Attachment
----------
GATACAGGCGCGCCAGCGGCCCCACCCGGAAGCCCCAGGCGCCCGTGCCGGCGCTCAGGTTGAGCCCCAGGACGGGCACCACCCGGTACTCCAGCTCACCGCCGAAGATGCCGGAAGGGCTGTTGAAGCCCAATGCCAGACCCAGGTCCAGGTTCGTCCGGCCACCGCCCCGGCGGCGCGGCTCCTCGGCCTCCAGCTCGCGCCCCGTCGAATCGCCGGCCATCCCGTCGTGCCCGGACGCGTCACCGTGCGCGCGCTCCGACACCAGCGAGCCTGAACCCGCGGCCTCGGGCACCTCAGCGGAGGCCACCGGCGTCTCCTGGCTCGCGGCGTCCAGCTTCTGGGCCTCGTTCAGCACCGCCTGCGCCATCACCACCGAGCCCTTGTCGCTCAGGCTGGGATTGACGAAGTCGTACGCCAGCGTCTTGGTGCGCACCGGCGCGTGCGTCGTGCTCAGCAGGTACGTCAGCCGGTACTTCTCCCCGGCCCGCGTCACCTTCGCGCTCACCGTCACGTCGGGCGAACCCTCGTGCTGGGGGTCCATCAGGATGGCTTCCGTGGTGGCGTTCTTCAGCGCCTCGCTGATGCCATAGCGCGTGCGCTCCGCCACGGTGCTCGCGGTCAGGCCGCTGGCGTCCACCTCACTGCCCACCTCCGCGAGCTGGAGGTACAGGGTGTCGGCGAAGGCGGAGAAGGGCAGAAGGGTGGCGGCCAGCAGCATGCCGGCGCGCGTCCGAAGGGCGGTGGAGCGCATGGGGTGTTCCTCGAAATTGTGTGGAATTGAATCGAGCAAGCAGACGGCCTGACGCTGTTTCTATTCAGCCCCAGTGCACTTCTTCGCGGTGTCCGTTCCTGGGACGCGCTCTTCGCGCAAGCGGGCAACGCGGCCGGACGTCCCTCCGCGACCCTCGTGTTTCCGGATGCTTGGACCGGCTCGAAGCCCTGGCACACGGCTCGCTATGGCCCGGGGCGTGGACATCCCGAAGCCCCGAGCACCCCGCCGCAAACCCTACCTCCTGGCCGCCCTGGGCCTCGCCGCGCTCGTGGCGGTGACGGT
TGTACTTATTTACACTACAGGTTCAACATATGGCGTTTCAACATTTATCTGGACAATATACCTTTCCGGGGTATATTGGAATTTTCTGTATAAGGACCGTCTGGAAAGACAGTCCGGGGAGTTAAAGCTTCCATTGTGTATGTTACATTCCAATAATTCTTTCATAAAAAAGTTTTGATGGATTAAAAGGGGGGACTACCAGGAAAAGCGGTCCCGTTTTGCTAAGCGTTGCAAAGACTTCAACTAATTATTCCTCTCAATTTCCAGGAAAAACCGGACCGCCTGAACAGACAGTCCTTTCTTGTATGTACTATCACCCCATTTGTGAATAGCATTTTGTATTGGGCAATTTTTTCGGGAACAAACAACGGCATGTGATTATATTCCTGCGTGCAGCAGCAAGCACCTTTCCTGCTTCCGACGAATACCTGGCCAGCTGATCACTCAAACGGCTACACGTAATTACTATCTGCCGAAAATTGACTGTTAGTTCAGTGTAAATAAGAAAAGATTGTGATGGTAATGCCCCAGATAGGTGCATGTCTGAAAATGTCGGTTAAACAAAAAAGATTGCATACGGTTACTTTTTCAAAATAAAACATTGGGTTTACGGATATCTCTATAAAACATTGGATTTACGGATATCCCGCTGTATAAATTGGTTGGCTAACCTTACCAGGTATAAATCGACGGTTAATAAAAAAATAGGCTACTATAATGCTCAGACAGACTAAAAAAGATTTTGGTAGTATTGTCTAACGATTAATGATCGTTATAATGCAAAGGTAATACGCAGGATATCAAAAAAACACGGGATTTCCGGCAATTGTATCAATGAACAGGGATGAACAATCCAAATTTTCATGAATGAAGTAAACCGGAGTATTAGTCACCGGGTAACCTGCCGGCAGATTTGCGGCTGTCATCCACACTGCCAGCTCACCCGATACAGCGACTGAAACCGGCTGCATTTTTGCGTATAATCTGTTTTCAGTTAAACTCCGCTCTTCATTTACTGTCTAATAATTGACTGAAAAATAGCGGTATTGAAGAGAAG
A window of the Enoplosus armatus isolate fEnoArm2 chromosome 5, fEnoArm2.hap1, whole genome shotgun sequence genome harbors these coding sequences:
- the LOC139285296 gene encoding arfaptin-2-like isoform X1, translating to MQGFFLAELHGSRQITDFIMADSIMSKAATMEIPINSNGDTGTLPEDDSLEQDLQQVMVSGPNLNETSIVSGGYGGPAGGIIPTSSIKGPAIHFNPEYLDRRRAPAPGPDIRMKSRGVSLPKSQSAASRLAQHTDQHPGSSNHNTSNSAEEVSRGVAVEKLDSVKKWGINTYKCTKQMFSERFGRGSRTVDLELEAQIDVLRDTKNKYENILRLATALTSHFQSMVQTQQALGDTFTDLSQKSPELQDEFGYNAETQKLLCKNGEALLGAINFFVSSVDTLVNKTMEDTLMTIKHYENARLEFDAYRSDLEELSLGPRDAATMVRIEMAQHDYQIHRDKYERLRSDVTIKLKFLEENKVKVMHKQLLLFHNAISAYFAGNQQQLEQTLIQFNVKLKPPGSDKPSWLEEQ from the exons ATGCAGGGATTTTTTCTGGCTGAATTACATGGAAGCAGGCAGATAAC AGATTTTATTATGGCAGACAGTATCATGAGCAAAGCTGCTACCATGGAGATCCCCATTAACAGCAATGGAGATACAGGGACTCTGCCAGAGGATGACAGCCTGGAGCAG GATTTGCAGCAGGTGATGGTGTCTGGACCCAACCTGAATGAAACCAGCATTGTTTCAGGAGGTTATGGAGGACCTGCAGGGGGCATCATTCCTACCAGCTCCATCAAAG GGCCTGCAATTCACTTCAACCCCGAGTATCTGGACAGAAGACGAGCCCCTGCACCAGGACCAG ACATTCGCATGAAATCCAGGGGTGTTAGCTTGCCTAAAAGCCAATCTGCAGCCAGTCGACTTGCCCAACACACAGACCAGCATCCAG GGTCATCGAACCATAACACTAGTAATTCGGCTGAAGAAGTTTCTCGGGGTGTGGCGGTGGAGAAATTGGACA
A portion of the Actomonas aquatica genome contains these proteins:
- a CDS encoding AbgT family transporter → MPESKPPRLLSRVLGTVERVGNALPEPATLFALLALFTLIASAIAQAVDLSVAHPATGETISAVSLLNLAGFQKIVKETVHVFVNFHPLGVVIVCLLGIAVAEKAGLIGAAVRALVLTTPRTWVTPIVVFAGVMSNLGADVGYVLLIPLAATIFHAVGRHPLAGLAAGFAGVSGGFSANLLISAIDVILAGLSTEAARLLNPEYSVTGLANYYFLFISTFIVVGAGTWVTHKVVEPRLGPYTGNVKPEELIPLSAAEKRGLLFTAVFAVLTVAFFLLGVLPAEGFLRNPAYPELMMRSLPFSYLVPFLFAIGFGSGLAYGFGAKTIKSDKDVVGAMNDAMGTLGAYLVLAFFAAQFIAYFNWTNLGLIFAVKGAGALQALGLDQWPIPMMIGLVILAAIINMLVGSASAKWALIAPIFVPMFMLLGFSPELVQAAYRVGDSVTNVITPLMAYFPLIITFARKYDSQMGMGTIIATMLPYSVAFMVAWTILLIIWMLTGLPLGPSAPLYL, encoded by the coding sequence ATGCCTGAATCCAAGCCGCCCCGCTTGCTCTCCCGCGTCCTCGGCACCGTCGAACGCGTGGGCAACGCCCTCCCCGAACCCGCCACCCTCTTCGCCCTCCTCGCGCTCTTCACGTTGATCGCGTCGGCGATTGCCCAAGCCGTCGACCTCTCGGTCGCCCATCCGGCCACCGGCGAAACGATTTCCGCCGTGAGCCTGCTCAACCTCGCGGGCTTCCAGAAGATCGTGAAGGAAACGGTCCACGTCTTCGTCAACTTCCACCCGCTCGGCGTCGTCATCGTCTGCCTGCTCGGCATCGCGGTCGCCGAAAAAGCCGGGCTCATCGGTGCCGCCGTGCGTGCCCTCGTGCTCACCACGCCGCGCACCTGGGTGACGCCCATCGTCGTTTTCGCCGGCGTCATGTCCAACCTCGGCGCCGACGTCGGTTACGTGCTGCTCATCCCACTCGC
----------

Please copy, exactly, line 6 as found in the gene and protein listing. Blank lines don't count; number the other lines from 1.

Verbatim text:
- a CDS encoding AbgT family transporter → MPESKPPRLLSRVLGTVERVGNALPEPATLFALLALFTLIASAIAQAVDLSVAHPATGETISAVSLLNLAGFQKIVKETVHVFVNFHPLGVVIVCLLGIAVAEKAGLIGAAVRALVLTTPRTWVTPIVVFAGVMSNLGADVGYVLLIPLAATIFHAVGRHPLAGLAAGFAGVSGGFSANLLISAIDVILAGLSTEAARLLNPEYSVTGLANYYFLFISTFIVVGAGTWVTHKVVEPRLGPYTGNVKPEELIPLSAAEKRGLLFTAVFAVLTVAFFLLGVLPAEGFLRNPAYPELMMRSLPFSYLVPFLFAIGFGSGLAYGFGAKTIKSDKDVVGAMNDAMGTLGAYLVLAFFAAQFIAYFNWTNLGLIFAVKGAGALQALGLDQWPIPMMIGLVILAAIINMLVGSASAKWALIAPIFVPMFMLLGFSPELVQAAYRVGDSVTNVITPLMAYFPLIITFARKYDSQMGMGTIIATMLPYSVAFMVAWTILLIIWMLTGLPLGPSAPLYL, encoded by the coding sequence ATGCCTGAATCCAAGCCGCCCCGCTTGCTCTCCCGCGTCCTCGGCACCGTCGAACGCGTGGGCAACGCCCTCCCCGAACCCGCCACCCTCTTCGCCCTCCTCGCGCTCTTCACGTTGATCGCGTCGGCGATTGCCCAAGCCGTCGACCTCTCGGTCGCCCATCCGGCCACCGGCGAAACGATTTCCGCCGTGAGCCTGCTCAACCTCGCGGGCTTCCAGAAGATCGTGAAGGAAACGGTCCACGTCTTCGTCAACTTCCACCCGCTCGGCGTCGTCATCGTCTGCCTGCTCGGCATCGCGGTCGCCGAAAAAGCCGGGCTCATCGGTGCCGCCGTGCGTGCCCTCGTGCTCACCACGCCGCGCACCTGGGTGACGCCCATCGTCGTTTTCGCCGGCGTCATGTCCAACCTCGGCGCCGACGTCGGTTACGTGCTGCTCATCCCACTCGC